Orexin A (hypocretin 1) injected into hypothalamic paraventricular nucleus and spontaneous physical activity in rats

Kohji Kiwaki, Catherine M Kotz, ChuanFeng Wang, Lorraine Lanningham-Foster, James A. Levine

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113 Scopus citations

Abstract

In humans, nonexercise activity thermogenesis (NEAT) increases with positive energy balance, The mediator of the interaction between positive energy balance and physical activity is unknown. In this study, we address the hypothesis that orexin A acts in the hypothalamic paraventricular nucleus (PVN) to increase non-feeding-associated physical activity. PVN-cannulated rats were injected with either orexin A or vehicle during the light and dark cycle. Spontaneous physical activity (SPA) was measured using arrays of infrared activity sensors and night vision videotaped recording (VTR). O 2 consumption and CO 2 production were measured by indirect calorimetry. Feeding behavior was assessed by VTR. Regardless of the time point of injection, orexin A (1 nmol) was associated with dramatic increases in SPA for 2 h after injection (orexin A: 6.27 ± 1.95 × 10 3 beam break count, n = 24; vehicle: 1.85 ± 1.13 × 10 3, n = 38). This increase in SPA was accompanied by compatible increase in O 2 consumption. Duration of feeding was increased only when orexin A was injected in the early light phase and accounted for only 3.5 ± 2.5% of the increased physical activity. In a dose-response experiment, increases in SPA were correlated with dose of orexin A linearly up to 2 nmol. PVN injections of orexin receptor antagonist SB-334867 were associated with decreases in SPA and attenuated the effects of PVN-injected orexin A. Thus orexin A can act in PVN to increase nonfeeding-associated physical activity, suggesting that this neuropeptide might be a mediator of NEAT.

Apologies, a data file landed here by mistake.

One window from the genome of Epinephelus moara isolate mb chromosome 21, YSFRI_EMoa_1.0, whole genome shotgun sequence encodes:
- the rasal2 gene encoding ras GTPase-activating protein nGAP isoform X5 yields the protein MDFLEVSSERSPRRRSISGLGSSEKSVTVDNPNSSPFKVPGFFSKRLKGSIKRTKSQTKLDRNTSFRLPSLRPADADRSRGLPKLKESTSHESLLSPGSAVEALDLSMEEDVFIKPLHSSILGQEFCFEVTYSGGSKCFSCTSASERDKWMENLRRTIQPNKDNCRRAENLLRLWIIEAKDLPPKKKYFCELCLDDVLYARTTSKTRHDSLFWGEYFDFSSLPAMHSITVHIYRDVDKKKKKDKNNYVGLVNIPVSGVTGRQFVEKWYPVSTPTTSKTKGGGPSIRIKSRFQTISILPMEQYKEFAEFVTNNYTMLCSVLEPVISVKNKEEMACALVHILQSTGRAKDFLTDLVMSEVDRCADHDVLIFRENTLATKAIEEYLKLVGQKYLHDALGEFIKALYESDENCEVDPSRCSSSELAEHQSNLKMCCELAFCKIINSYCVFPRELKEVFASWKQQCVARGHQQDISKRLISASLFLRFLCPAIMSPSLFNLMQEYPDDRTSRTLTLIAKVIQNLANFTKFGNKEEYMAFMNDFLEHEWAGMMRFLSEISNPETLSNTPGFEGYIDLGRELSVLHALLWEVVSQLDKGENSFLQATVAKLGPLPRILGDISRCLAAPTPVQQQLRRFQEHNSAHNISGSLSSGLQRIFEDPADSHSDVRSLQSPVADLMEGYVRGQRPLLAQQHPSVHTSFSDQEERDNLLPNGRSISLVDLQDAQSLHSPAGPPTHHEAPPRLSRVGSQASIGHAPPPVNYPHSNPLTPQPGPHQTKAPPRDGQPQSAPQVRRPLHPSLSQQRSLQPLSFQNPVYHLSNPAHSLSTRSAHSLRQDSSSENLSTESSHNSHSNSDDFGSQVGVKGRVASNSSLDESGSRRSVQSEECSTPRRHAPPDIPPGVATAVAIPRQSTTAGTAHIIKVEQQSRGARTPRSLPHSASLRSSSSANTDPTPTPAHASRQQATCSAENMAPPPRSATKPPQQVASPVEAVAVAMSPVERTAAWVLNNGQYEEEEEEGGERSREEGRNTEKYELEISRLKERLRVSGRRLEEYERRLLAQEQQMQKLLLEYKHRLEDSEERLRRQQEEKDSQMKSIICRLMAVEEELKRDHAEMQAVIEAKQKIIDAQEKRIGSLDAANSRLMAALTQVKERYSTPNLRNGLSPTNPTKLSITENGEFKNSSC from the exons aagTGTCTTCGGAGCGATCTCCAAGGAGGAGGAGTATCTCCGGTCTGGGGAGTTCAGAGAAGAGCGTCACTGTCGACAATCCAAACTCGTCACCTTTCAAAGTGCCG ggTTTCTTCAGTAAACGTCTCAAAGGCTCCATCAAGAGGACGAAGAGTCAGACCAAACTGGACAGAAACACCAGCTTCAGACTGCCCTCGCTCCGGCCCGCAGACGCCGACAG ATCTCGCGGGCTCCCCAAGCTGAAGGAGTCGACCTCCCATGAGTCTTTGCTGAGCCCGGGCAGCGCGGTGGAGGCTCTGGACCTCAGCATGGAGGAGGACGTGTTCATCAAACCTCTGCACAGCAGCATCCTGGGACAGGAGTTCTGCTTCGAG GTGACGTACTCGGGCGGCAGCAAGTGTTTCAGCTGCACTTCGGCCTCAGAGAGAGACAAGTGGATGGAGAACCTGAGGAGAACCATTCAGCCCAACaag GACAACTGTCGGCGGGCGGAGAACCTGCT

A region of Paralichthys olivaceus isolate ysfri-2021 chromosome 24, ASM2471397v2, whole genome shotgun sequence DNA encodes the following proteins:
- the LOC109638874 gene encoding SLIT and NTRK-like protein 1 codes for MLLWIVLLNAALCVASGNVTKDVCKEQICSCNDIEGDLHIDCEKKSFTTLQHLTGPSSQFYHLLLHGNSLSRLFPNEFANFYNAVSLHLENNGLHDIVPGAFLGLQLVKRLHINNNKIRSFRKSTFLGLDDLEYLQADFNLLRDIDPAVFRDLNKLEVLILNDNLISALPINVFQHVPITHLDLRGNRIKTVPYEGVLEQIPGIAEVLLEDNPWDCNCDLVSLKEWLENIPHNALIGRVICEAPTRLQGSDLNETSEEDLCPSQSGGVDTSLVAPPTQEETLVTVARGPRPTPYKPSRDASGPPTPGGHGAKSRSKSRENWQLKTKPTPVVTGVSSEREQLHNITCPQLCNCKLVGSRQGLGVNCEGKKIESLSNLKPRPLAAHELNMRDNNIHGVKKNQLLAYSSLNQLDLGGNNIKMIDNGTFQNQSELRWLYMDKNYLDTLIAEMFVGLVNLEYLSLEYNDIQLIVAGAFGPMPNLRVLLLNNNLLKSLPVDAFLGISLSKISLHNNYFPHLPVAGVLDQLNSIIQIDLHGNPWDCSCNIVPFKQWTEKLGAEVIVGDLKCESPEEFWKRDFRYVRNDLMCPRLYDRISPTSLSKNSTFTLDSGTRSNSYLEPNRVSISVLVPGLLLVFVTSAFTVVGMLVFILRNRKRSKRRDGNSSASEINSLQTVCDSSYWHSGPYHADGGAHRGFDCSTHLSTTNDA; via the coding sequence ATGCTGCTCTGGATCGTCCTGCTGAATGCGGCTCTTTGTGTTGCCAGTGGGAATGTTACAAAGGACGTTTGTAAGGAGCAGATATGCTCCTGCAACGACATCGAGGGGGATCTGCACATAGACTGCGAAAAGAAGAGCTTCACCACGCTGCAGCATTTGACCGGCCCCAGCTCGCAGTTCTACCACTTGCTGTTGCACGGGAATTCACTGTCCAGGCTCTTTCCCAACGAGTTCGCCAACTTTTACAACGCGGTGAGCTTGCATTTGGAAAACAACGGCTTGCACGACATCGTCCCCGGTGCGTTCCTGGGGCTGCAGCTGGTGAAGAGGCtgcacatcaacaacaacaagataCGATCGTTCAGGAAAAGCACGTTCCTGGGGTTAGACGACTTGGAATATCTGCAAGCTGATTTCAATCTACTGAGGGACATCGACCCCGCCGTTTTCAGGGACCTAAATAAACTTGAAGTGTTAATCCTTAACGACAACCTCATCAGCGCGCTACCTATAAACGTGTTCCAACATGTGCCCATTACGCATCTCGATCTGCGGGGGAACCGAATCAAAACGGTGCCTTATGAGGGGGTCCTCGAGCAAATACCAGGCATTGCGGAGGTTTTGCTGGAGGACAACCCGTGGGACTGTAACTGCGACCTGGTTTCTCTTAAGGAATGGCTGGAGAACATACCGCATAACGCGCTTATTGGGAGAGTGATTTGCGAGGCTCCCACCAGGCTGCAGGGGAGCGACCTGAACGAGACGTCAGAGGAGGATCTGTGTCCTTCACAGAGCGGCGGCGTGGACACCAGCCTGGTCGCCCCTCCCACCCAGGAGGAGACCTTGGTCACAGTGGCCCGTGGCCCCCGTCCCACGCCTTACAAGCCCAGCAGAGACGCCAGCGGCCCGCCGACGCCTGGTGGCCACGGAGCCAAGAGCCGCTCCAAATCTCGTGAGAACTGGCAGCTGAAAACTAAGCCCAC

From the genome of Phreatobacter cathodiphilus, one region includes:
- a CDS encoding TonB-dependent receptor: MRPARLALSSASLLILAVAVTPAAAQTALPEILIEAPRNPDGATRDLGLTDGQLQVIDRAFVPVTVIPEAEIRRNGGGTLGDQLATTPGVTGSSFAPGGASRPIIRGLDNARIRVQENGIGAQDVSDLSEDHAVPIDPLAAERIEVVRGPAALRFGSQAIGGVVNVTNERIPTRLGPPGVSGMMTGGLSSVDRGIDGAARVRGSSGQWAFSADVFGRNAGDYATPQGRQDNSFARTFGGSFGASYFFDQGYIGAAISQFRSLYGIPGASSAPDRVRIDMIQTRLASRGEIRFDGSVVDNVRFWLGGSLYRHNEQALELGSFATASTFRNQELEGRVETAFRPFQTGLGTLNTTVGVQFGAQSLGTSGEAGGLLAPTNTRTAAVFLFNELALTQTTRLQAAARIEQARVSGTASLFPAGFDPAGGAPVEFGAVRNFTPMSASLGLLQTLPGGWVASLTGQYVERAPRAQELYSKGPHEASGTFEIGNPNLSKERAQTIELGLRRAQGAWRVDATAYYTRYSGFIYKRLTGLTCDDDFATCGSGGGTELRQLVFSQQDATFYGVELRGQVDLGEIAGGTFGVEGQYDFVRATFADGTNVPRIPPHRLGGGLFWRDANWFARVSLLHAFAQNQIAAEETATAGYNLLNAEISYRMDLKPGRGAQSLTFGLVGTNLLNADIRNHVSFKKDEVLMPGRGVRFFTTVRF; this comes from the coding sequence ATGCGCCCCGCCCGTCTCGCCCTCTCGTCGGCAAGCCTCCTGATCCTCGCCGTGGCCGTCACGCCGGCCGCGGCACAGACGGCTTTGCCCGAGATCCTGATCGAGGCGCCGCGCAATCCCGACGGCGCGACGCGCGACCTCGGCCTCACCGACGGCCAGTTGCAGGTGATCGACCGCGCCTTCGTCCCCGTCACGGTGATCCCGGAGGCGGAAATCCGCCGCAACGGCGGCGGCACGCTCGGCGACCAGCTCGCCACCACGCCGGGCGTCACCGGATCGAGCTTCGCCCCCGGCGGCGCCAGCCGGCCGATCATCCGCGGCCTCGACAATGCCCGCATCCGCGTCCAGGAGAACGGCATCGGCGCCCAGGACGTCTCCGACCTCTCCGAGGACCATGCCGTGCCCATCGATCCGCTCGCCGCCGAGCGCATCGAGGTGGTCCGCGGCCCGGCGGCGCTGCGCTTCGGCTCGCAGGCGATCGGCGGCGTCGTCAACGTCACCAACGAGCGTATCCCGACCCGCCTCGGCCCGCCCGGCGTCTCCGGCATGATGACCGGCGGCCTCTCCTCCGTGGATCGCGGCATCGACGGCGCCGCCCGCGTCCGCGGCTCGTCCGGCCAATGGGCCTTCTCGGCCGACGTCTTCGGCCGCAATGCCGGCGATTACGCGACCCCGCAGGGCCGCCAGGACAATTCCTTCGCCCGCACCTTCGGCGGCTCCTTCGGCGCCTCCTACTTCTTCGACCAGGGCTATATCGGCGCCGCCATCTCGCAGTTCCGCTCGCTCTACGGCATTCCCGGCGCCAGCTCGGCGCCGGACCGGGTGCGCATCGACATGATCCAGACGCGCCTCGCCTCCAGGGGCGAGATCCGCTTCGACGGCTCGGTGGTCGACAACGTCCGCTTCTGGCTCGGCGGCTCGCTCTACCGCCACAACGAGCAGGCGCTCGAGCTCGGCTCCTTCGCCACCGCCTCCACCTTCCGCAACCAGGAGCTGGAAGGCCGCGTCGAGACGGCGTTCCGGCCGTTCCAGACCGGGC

Original languageEnglish (US)
Pages (from-to)E551-E559
JournalAmerican Journal of Physiology - Endocrinology and Metabolism
Volume286
Issue number4 49-4
DOIs
StatePublished - Apr 2004

Keywords

  • Energy expenditure
  • Hypothalamus
  • Nonexercise activity thermogenesis
  • Obesity

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